SPSS version 17.0 (SPSS, Chicago, IL, USA) was used for data processing and analysis. Overall survival (OS) and progression-free survival (PFS) curves were estimated by the Kaplan–Meier method. OS was measured from the date of diagnosis to the date of death or the last follow-up visit. PFS was calculated from the end of induction therapy to the date of disease progression/relapse or death in patients who received any treatment. Duration of follow-up was measured from the date of diagnosis to the last follow-up or date of death. All patients with no progression or who were alive at the last follow-up date were considered right censored. Survival rates were compared for statistical differences by log-rank analyses. All statistical tests were two-sided, and P<0.05 was considered statistically significant.
From our database, we could identify a total of 18 consecutive patients with pulmonary MALT lymphoma diagnosed and treated at our institution from April 1995 to April 2016. The clinical characteristics of the 18 patients are presented in Table 1. The male:female ratio of the 18 patients was 11:7. The median age at diagnosis was 55 (range 34–67) years. Seven patients (38.9%) were older than 60 years. Ten patients (55.6%) presented good PS (0–1), while 14 patients (77.8%) presented at diagnosis with late stage disease (stages III–IV). IPI was low risk in 1 patient, low-intermediate risk in 11 patients, high–intermediate risk in 2 patients and high risk in 4 patients. B symptoms were observed in 3 patients. Six patients (33.3%) had a history of smoking and 5 patients (27.8%) had tuberculosis. With the exception of 4 patients (22.2%) who exhibited no symptoms, patients initially presented with cough (38.9%), expectoration (33.3%), dyspnea (27.8%) and chest pain (33.3%). Hemoglobin level and serum lactate dehydrogenase (LDH) activity were normal in most patients (94.4%). Ten patients (10/14, 71.4%) had elevated β2-MG, and 6 patients (6/15, 40%) showed elevated ESR. Four patients (22.2%) were infected with Helicobacter pylori. None of the evaluated patients were infected by human immunodeficiency virus, while 5 patients (27.8%) were infected with hepatitis B virus.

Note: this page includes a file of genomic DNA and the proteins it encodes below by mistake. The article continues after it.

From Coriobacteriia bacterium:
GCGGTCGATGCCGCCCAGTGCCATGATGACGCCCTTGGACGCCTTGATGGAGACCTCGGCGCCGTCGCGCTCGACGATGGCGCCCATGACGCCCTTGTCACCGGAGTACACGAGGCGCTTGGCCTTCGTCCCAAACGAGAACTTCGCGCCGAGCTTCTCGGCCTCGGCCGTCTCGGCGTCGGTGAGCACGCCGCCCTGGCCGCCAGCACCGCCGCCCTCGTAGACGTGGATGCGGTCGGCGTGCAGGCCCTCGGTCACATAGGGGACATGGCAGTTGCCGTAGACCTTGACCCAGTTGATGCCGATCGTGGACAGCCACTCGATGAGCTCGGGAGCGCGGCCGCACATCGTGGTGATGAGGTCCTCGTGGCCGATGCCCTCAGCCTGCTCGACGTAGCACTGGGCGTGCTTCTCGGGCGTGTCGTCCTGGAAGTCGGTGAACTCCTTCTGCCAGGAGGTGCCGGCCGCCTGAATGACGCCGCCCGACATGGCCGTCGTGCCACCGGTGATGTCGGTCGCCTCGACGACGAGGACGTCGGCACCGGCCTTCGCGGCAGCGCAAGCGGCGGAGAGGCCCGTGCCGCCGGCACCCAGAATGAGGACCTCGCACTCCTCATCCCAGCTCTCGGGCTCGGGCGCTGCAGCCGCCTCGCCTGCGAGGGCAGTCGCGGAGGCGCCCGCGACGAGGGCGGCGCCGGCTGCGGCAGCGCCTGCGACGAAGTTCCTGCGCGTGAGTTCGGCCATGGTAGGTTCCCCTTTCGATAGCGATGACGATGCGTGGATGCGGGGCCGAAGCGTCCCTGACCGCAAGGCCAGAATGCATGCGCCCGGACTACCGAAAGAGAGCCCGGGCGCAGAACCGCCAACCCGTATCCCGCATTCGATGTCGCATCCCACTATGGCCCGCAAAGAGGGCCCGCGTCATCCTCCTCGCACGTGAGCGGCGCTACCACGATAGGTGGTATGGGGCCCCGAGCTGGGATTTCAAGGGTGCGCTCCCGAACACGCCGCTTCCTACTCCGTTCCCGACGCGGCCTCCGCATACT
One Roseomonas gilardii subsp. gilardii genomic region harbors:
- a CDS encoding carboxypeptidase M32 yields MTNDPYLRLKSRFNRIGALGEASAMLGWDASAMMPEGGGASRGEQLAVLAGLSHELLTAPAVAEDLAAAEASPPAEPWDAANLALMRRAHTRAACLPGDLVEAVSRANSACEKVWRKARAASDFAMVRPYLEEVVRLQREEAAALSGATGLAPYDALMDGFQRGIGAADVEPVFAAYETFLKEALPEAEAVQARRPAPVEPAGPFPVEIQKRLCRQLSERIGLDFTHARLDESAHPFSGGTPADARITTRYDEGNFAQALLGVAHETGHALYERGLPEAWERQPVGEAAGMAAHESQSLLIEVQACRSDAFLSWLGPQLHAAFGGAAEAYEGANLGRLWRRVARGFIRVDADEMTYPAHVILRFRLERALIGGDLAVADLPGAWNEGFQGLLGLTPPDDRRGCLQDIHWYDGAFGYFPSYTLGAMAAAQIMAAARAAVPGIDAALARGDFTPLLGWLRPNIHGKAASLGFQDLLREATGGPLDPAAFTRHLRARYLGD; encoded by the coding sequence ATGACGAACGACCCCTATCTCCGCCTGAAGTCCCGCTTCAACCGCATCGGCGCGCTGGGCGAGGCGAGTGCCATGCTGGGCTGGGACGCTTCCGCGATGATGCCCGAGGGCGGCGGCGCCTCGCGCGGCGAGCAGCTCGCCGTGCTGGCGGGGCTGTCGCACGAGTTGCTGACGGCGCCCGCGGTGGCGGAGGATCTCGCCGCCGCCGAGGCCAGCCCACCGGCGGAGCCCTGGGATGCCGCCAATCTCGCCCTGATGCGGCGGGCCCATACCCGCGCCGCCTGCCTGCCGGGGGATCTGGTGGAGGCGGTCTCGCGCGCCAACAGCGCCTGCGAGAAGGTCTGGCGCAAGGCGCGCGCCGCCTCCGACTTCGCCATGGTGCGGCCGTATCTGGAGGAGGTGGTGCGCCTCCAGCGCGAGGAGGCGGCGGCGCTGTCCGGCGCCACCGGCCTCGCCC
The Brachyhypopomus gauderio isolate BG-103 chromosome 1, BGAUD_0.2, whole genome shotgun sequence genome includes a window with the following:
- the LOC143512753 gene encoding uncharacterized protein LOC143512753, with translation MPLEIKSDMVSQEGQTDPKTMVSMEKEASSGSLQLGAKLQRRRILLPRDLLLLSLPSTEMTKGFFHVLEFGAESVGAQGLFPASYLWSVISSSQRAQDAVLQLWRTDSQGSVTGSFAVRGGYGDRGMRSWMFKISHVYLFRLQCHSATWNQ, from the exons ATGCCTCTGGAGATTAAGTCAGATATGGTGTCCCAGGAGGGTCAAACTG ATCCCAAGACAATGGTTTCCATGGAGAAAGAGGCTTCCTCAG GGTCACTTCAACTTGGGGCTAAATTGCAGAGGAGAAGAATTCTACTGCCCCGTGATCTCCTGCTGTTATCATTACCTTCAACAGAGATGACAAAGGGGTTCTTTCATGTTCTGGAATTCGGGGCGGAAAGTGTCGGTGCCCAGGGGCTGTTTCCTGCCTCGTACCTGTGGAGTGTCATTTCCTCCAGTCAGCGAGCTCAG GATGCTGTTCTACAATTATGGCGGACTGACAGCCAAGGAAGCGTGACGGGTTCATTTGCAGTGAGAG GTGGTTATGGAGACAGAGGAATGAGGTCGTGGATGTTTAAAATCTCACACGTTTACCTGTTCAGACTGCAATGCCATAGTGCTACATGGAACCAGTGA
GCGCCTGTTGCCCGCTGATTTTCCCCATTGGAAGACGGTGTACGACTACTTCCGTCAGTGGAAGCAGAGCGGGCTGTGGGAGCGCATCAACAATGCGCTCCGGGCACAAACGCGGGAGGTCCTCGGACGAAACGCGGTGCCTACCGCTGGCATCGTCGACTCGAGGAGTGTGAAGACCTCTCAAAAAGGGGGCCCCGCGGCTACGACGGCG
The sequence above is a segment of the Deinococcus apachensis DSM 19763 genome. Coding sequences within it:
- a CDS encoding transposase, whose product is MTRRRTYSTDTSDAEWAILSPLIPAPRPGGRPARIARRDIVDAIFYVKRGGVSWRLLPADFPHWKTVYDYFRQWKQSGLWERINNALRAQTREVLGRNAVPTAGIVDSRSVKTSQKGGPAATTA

In symptomatic patients with pulmonary MALT lymphoma, the median duration of symptoms before definitive diagnosis was 3 (range 1–60) months. All patients underwent thoracic CT scan or chest X-ray. A common radiologic pattern, such as single or multiple pulmonary nodules, masses or mass-like areas of consolidation, localized in the center or in the periphery of parenchyma was not definable.
Diagnostic procedures of patients with pulmonary MALT lymphoma are presented in Table 2. Surgical lung biopsy was performed in 6 patients (video-assisted thoracoscopy, n=2; open lung biopsy, n=4), transbronchial lung biopsy in 7 patients and CT-guided transthoracic lung biopsy in 5 patients.
Table 2 Diagnostic procedures of patients with pulmonary MALT lymphoma
The pulmonary structure was effaced by abnormal lymphocyte infiltration, predominantly localized along bronchovascular bundles, interlobular septa and visceral pleura. Morphologically, the lymphoma cells exhibited a spectrum of cytologic features (small round cells, centrocyte-like cells, monocytoid cells). The presence of lymphoepithelial lesion was frequent and involved bronchiolar and bronchial epithelial structures. Immunohistochemical staining was performed in all 18 cases, with all neoplastic lymphocytes staining positive for CD20 and CD79a expression. There was also scattered positive staining for BCL2 in 10 cases. CD10, CD5 and CyclinD1 expression were negative for most neoplastic lymphocytes. Examples of representative pathologic images of tissue from patients in this study are shown in Figure 1.
Treatment and response
Treatment and response are reported in Table 3. Of the 18 patients, 1 patient did not receive any treatment, while 17 patients received various combinations of treatment. One patient underwent surgery alone, 6 patients were treated with surgery plus chemotherapy and 10 patients received chemotherapy alone. R-CHOP (rituximab, cyclophosphamide, doxorubicin, vincristine and prednisolone) and CHOP (cyclophosphamide, doxorubicin, vincristine and prednisolone) were administered to 9 and 2 patients, respectively. R-COP (rituximab, cyclophosphamide, vincristine and prednisolone) was administered to 1 patient. Two patients were treated with R-FND (rituximab, fludarabine, mitoxantrone and dexamethasone). R-FC (rituximab, fludarabine and cyclophosphamide) was administered to 1 patient. Rituximab was used in combination with chemotherapy in 14 patients, including surgery followed by rituximab-containing chemotherapy in 4 patients and rituximab-containing chemotherapy alone in 10 patients. No patient was treated with radiotherapy. The responses to treatment were a complete response (CR) in 8 patients, including 1 who received surgery alone, partial response (PR) in 6 patients and stable disease in 3 patients.
Table 3 Treatment of pulmonary MALT lymphoma
The median time between diagnosis and start of treatment was 12 (range 0–68) days. Five patients experienced progression/relapse after first-line treatment (median time to progression was 72 months, range 1–204). With a median follow-up of 93 (range 12–204) months, 2 patients died from unknown causes. Figure 2 shows the Kaplan–Meier curves of OS and PFS of the entire population. The median PFS was 6 years and the estimated 5- and 10-year OS rates were 94.1% and 83.7%, respectively. Figure 3 shows the differences in PFS according to treatment modality; we found no difference between the chemotherapy group and the surgery in combination with chemotherapy group (P=0.24).
Figure 3 Progression-free survival curve according to surgery and chemotherapy in pulmonary MALT lymphoma patients.